vegetable garden

We harvested a little bowl of green beans this week. They were yummy! I can't wait to get something else going. So far our lettuce, arugula and basil have burned up. No amount of watering can keep them going. Our tomatoes are in pots and I think they'll be ok. I looking up vegetables to see what we could plant, what likes super hot, super dry weather?

Picking green beans

yesterday's green bean harvest

8 thoughts on “vegetable garden

  1. Lucy Chen says:

    Does wheat like hot and dry weather? I’m totally ignorant. I love home grown organic veggies. My mom grows beans and chillies and some melons in her backyard.

  2. Peg says:

    If vegetables are burning up, I wonder if some shade cloth would do the trick? It cuts up to 50% (there are varying weights) of the heat and sunlight while still allowing enough sun to hit the plants in the way that they need. Just a thought. (I just ordered some from gardener’s supply online because I’m going to try it on some poorly installed skylights in our house. Hopefully it’ll keep the heat down in my kitchen.)

  3. Crabtree Studio says:

    Second the peppers – but it also looks like you could use a good thick layer of mulch in your beds. It helps keep the water in the soil longer which = happier plants and less watering!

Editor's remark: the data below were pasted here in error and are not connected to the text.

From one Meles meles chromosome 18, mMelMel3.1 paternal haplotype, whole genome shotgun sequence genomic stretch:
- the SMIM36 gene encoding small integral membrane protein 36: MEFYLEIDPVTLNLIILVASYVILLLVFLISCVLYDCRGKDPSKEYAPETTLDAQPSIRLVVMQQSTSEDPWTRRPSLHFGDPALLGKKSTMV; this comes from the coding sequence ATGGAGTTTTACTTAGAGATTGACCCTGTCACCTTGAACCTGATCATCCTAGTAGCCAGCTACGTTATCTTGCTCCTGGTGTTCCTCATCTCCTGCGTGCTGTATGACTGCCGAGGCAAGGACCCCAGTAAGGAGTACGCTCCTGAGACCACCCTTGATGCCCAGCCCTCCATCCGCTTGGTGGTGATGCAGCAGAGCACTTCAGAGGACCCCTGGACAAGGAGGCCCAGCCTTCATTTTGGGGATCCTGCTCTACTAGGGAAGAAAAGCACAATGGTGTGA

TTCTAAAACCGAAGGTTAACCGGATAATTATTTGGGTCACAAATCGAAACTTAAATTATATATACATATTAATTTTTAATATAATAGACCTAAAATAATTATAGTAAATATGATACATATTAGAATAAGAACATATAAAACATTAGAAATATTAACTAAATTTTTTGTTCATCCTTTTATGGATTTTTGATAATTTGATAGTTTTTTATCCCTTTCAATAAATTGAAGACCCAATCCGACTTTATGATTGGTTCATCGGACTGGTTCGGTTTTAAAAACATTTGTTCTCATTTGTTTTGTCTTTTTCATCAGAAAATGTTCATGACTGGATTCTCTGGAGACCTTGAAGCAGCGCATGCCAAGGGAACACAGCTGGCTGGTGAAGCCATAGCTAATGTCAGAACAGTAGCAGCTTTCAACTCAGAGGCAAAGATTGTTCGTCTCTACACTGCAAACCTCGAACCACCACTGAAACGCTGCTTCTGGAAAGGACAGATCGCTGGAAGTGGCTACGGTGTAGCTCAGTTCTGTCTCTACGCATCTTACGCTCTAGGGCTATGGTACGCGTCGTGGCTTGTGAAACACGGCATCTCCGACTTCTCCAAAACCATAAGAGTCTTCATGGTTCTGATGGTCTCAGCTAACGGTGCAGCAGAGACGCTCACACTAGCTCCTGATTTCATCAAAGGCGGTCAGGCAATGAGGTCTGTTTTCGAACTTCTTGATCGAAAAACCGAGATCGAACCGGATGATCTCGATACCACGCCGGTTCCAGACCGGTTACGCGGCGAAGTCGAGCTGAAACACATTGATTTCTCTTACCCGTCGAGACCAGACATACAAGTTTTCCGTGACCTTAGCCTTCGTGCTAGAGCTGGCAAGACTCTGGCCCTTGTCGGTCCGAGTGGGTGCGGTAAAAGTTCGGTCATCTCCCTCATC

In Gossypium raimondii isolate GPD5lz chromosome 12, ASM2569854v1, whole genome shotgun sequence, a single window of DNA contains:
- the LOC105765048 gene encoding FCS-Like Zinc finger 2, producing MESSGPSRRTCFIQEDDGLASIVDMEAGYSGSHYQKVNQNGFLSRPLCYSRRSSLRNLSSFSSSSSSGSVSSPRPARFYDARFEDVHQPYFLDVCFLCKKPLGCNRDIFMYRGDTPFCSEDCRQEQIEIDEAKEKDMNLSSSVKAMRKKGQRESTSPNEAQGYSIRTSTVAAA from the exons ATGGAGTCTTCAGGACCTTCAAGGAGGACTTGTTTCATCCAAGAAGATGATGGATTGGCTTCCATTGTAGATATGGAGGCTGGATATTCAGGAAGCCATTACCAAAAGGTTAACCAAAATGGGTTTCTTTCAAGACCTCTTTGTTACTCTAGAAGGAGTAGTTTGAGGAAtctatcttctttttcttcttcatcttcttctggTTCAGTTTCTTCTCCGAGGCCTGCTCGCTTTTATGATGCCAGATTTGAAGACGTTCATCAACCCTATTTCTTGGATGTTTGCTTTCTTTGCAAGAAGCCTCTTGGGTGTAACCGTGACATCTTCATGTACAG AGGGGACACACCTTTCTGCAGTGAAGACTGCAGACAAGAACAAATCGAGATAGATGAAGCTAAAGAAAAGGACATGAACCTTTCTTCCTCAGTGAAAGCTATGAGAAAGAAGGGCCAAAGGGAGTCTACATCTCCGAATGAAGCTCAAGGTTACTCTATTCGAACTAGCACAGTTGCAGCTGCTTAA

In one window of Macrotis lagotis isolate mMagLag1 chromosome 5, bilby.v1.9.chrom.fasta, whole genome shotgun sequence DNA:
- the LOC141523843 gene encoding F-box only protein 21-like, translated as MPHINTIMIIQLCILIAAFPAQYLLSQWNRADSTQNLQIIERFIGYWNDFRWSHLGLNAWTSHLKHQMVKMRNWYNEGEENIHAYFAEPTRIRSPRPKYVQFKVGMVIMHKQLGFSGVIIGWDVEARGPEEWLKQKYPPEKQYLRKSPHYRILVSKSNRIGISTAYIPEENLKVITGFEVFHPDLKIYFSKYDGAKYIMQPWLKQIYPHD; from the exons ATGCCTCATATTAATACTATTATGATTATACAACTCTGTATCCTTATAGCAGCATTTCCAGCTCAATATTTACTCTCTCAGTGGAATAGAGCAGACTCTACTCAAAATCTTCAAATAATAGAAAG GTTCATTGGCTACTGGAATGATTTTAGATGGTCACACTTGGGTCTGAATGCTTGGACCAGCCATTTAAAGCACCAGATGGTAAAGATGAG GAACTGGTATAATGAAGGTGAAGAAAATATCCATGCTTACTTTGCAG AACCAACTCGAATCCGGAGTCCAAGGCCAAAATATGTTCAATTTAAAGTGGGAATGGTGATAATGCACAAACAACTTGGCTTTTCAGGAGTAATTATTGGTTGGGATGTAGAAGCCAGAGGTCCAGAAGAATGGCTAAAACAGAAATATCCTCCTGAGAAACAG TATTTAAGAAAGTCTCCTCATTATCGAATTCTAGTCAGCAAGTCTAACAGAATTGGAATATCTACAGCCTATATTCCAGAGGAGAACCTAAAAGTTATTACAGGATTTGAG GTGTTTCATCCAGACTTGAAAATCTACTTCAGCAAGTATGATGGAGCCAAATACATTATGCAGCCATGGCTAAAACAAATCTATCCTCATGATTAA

4. Gingercake says:

    Being from GA (where the summers are always hot and dry) I know watermelons and cantaloupe do great in that circumstance. You would have to get the plants though since they need about 90 days total to mature! Hopefully your weather will break soon.

  5. Ellen says:

    check with your state cooperative extension system or see if they have a “master gardener” program in your county. They usually have really useful planting calendars – for example, they may reccomend you split the planting season to allow for the heat of summer, or plant “spring” crops in the fall instead. I have learned the hard way that all gardening is incredibly local. Some plants that the UK or Pacific Northwest say “require full sun” need at least a half day of shade in my climate. Rosemary and woodier herbs usually like hot and can take dry, depending on the soil. Dry sand is different than dry loam or dry clay.

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